Tag Archives: Fair

Whose Justice Is It Anyway?

I know a lot of Old Testament Christians.  You know what I am referring to when I say an Old Testament Christian, right?  An Old Testament Christian is one who doesn’t know how to rightly balance The Law and Grace.  The two concepts have never been rightly defined and rightly applied within their own lives.  An Old Testament Christian is one who declares “Kill them all and let God sort them out!” at the most extreme, and those that cry “Good!  I hope they suffer!” at the least extreme.  And to what end?  Do they think their own perceived injuries will be vindicated by the death or suffering of the unrighteous?  Of course they won’t.  If they are looking for justice here on Earth, they are looking in the wrong place.

A lot of these Old Testament Christians will point out that God is a Just and Holy God and that he cannot stand the wicked to be in his presence.  They are quick to point to passages like Psalm 58:9-11 but then do not believe that Romans 3:9-11 somehow refers to them.  And if there are none righteous (and the passage says “no, not one“) then who is there to rejoice at the vengeance of the wicked?

And it is not just Christians that fall into the trap of proclaiming their justice to be the definitive balance between right and wrong.  Here in Baltimore, Maryland this week there were protests over the Freddie Gray incident similar to others held around the United States of America the last several months.  A common rallying theme heard at such protests is “What do we want?  Justice!  When do we want it?  Now!” and all the while the vast, vast majority of those that pick up that cry have never received injury from those they seek vengeance from, nor will they ever receive injury within their lifetimes.  And yet they still demand justice.

Everyone wants Justice.  The problem is, everyone wants their justice (or justice as they perceive it).  When it comes to justice for you or for me or for anyone else, only they are able to judge rightly.  Only they have the right sensibilities to correctly apply justice and to extract the exact amount of payment necessary for the crime.  We all stand around and judge one another seeking justice for those perceived injuries we feel we have received in our lives.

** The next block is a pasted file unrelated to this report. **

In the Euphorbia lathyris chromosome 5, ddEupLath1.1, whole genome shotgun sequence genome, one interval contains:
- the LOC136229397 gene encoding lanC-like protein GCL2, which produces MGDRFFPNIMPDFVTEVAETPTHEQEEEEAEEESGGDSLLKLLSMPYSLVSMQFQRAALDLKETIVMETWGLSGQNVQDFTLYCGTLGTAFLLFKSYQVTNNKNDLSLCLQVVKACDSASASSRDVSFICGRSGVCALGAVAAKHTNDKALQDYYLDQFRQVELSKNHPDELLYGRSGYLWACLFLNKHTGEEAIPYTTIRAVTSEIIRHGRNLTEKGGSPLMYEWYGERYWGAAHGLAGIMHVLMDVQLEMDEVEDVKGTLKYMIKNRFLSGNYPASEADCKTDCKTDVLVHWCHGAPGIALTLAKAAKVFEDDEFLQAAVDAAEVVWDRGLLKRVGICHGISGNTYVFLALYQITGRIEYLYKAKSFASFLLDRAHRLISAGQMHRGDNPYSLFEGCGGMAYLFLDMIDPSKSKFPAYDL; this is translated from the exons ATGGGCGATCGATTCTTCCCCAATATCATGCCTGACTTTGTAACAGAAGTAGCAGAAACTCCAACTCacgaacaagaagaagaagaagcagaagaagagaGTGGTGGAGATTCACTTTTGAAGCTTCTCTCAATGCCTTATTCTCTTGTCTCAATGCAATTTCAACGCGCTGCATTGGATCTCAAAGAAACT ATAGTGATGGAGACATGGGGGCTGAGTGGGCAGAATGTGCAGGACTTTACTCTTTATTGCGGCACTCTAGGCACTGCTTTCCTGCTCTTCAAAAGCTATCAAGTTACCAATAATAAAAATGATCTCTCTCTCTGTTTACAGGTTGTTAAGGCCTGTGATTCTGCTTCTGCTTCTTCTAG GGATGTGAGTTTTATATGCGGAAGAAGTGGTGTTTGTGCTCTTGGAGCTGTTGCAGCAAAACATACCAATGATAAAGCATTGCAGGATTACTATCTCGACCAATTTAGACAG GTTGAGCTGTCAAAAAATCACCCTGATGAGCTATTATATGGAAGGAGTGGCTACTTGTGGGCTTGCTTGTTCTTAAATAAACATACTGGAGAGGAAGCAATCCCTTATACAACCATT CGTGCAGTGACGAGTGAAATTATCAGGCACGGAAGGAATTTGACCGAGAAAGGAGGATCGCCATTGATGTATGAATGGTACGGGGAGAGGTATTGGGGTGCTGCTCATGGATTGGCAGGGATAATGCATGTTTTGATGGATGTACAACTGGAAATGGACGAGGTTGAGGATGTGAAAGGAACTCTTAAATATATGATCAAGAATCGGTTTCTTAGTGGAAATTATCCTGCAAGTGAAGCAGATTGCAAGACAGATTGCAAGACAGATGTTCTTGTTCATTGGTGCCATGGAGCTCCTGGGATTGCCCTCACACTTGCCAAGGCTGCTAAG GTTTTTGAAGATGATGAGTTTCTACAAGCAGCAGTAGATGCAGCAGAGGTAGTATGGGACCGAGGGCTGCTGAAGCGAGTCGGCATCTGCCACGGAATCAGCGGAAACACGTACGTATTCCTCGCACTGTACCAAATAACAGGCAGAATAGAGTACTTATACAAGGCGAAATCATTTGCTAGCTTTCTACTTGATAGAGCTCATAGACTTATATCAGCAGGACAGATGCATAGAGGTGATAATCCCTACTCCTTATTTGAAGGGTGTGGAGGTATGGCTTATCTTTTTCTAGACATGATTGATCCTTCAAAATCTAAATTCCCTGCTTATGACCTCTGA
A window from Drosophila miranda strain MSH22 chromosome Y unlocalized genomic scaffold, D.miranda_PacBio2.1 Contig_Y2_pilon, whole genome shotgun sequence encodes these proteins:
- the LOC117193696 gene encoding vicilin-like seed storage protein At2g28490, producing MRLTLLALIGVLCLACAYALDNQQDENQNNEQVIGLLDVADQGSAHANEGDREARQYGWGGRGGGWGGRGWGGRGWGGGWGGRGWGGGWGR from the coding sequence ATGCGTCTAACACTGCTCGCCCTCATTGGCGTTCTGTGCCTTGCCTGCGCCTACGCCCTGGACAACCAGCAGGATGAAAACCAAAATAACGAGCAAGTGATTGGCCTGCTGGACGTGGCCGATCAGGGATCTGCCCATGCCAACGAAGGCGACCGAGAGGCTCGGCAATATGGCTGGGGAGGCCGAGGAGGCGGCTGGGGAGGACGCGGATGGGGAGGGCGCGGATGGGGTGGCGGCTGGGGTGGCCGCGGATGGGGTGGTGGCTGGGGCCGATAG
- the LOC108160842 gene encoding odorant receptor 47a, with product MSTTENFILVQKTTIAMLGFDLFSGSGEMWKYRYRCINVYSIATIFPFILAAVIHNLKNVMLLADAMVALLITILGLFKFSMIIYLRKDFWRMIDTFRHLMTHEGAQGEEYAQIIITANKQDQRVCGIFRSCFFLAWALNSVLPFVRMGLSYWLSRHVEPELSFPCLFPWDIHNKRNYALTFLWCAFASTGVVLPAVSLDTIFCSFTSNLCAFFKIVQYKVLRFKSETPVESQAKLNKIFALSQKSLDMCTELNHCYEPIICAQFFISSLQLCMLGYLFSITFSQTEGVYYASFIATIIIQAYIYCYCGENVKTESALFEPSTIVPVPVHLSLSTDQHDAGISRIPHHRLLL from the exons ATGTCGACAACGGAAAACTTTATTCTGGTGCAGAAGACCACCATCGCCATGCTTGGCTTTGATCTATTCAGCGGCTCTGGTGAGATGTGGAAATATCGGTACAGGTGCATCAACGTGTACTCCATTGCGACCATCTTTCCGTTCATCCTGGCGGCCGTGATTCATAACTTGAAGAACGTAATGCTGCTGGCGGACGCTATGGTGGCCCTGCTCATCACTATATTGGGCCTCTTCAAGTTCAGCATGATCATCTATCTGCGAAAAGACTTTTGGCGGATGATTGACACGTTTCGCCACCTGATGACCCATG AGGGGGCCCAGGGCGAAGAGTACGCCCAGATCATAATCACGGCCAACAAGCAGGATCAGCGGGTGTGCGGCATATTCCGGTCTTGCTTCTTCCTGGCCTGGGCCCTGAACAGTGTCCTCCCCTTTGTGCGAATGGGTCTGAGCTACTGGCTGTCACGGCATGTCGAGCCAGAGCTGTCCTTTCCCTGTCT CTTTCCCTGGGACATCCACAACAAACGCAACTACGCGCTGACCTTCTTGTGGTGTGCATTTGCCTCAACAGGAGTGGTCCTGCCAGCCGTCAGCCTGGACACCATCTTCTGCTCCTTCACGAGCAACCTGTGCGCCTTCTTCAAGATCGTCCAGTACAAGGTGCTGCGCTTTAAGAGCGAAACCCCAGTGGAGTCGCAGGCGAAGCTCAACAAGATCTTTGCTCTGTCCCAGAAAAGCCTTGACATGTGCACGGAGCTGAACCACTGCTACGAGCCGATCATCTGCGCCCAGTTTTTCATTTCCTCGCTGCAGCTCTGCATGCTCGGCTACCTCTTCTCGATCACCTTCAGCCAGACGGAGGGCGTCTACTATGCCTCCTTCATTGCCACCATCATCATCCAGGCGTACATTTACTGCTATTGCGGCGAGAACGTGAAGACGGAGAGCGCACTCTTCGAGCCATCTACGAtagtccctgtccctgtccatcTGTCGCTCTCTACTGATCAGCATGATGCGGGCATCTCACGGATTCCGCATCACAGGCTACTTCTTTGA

I have had the sheer joy and pleasure of hearing Dr. Ravi Zacharias speak on several occasions.  One of the most profound things I have ever heard him proclaim (and there have been many) is “If there is no God it makes a mockery of justice“.  And it is true.  Where is the justice for those that died in the Nepal Earthquake?  Where is the justice for those wrongfully persecuted and imprisoned?  Where is the justice for those that are born into impoverished and violent conditions?  Any Atheist who holds to a model of justice in this world is a fool.  Their own model should tell them that the chaos within the system will never allow it to be achieved.  And if it were, Whose Justice Would It Be Anyways?  Yours?  Mine?  Or theirs?  I can certainly assure you it will never be “Ours”.

Allow me to illustrate the point this way.  Here in the United States we have an idiom (a saying) that goes “You can’t fight City Hall“.  It is a way of saying that you are going to receive an injustice whether you want it or not and there is absolutely nothing you can do about it.  I had an Atheist (self acknowledged) boss once tell me (in almost the exact same breath) that (a) I couldn’t fight city hall.  And (b) that he was the fairest boss in the entire company.  And he didn’t even realize the irony of what he was saying when he said it.  The fact is, he was saying that any justice other than his did not matter and since he was the most just (fair) it didn’t matter that you couldn’t fight it because it was totally righteous to begin with.  Because that is exactly what those two sentences put together mean.  He also didn’t realize that just the mere statement of his own self acknowledgement of being the “most fair“, makes him not fair.